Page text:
Stories from a Chartered Project Professional Team
I have not been involved in any way with Carillion but have read many articles on its demise and I recognise a common flaw in the way Government Procurement and some Private Sector Procurement departments operate.
Stage gates, when used properly, are the core framework for project/programme delivery. This has many advantages (including standardised delivery approach, top-down visibility of progress, enforced QA checkpoints, and improved portfolio management). However, it involves significant change of behaviour and should be approached as a significant business change exercise. There are eight approaches to implementing Stage and Gateways that helps to highlight key activities and the benefits.
The Stage Gate approach to project and programme governance has been around for over 60 years and has become embedded in some organisations but less so in others. At its heart, it’s a governance approach for external inspection of an activity that answers 3 key questions: 1) has the right activity been carried out; 2) does the plan for the future look sound; and 3) is this activity still aligned with the organisation’s needs.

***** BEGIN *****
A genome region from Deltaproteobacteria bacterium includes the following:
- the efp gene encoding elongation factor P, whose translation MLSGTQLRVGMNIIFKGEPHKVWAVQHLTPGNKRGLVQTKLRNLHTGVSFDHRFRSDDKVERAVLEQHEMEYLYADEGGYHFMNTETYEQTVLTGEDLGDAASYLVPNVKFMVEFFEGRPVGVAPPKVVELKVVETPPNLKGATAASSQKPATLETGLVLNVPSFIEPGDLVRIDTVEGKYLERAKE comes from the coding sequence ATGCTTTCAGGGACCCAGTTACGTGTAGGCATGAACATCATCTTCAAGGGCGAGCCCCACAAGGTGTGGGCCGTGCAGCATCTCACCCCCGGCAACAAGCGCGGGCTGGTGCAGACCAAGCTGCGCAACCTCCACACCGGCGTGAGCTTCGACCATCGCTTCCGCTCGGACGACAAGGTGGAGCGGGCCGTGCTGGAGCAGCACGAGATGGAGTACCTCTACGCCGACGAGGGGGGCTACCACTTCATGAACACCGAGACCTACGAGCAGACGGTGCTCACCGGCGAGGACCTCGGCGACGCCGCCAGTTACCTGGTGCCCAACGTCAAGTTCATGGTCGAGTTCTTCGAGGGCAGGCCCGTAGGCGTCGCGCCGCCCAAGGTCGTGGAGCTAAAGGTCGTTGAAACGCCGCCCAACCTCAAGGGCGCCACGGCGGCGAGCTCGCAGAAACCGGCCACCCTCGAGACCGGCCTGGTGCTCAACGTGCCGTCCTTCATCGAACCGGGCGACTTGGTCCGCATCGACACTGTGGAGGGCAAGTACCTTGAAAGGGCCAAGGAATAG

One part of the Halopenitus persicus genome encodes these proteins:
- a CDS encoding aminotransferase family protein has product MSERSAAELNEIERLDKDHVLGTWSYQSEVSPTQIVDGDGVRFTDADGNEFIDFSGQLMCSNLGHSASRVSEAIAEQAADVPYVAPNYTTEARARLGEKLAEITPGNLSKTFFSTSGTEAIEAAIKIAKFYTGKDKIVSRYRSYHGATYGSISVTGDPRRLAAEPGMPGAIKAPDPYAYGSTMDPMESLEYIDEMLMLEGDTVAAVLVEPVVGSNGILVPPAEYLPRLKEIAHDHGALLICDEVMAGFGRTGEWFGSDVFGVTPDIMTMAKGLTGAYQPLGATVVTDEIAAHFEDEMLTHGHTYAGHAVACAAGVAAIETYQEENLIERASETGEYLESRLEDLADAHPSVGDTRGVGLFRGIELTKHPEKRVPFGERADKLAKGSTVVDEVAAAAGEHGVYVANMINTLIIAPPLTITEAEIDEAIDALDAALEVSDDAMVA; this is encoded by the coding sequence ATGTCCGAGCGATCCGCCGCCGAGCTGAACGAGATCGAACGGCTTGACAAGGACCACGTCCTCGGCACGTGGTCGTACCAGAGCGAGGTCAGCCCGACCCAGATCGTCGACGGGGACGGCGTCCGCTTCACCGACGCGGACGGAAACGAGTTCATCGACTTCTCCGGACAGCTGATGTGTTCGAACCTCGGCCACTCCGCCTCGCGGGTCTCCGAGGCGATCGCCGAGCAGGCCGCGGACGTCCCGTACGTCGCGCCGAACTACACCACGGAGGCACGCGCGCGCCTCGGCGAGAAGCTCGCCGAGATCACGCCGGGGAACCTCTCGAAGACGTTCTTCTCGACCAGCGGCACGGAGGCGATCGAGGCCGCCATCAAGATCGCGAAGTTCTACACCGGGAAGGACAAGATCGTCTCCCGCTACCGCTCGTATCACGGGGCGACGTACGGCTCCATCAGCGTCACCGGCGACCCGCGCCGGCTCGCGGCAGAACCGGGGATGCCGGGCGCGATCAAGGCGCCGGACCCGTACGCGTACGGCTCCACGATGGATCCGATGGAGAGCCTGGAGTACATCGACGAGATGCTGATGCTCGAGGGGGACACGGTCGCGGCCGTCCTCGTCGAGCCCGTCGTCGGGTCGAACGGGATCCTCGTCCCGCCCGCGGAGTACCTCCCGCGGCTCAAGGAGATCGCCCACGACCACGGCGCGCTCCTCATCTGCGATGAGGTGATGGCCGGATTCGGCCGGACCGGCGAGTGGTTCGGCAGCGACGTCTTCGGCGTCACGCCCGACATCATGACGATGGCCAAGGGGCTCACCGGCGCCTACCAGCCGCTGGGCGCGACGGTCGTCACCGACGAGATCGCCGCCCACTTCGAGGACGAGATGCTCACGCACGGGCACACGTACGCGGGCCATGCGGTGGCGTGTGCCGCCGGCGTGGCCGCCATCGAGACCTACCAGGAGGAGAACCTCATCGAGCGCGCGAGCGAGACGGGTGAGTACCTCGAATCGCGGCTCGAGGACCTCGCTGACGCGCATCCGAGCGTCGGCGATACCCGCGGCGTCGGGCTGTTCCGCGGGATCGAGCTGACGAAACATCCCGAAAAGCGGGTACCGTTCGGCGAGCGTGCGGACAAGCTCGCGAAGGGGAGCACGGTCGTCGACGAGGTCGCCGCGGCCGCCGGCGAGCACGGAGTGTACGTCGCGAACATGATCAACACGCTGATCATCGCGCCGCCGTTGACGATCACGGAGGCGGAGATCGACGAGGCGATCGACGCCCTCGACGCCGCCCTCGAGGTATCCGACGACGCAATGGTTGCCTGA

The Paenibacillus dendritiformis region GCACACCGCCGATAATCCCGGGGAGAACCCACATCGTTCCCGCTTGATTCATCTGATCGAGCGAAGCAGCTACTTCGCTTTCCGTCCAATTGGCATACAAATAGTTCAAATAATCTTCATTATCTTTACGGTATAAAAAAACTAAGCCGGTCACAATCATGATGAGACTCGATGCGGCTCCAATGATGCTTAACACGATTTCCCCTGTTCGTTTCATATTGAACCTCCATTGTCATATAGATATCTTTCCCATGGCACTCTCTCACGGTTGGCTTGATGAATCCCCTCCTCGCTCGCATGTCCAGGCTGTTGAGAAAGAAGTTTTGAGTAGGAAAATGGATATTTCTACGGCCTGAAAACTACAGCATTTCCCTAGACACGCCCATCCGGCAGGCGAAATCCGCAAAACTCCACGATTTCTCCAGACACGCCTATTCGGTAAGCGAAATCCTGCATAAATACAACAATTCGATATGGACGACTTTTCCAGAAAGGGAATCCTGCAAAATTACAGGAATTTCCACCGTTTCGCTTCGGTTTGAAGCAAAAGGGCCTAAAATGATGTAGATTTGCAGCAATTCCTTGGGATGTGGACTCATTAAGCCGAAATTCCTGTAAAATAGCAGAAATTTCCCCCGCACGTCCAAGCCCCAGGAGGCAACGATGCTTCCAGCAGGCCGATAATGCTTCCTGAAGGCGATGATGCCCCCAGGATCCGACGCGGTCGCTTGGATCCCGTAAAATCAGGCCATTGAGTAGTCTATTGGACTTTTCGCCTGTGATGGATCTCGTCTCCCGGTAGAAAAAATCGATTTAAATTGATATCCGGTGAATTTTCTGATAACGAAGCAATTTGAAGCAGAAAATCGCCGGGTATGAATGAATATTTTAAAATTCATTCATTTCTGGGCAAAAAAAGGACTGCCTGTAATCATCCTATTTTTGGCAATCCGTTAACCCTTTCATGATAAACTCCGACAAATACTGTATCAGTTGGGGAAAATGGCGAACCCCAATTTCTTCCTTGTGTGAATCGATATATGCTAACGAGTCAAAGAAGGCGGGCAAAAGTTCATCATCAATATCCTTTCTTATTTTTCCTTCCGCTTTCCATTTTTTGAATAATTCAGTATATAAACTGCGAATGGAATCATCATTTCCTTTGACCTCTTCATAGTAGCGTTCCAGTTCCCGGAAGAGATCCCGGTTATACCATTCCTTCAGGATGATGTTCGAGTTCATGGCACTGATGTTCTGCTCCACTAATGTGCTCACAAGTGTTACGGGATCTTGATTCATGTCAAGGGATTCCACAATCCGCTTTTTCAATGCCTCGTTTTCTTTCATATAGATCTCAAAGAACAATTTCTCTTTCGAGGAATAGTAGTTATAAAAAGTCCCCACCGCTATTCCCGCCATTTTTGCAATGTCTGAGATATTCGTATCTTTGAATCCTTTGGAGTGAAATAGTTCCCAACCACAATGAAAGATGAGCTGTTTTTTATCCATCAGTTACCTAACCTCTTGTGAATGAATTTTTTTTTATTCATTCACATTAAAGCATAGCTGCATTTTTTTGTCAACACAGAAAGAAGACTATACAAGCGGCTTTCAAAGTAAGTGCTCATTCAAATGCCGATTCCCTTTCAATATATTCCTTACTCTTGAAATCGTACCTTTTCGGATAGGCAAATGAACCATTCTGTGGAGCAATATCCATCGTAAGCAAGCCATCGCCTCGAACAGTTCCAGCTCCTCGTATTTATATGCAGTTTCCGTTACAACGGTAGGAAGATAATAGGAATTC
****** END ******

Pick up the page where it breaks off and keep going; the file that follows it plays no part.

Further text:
It’s easy get distracted by a long list of requirements at each stage gate but the stage gate process can be distilled down to 4 critical success factors: 1) Effective external inspection; 2) Check that sufficient work has been completed to end the stage; 3) A good plan for the future and; 4) Alignment with the organisation’s goals.
Impact assessments have become a part of business life in the modern world and are a key feature of governance and oversight for projects and programmes. In this blog, we outline how Impact Assessments can be used to improve engagement in both project delivery and governance design.
A theme of some of my blogs has been the focus on outcomes and why this focus is critical to deliver what an organisation actually wants. Too often the overall desired business outcome is agreed, but it then morphs into a different project outcome focused instead on delivering outputs.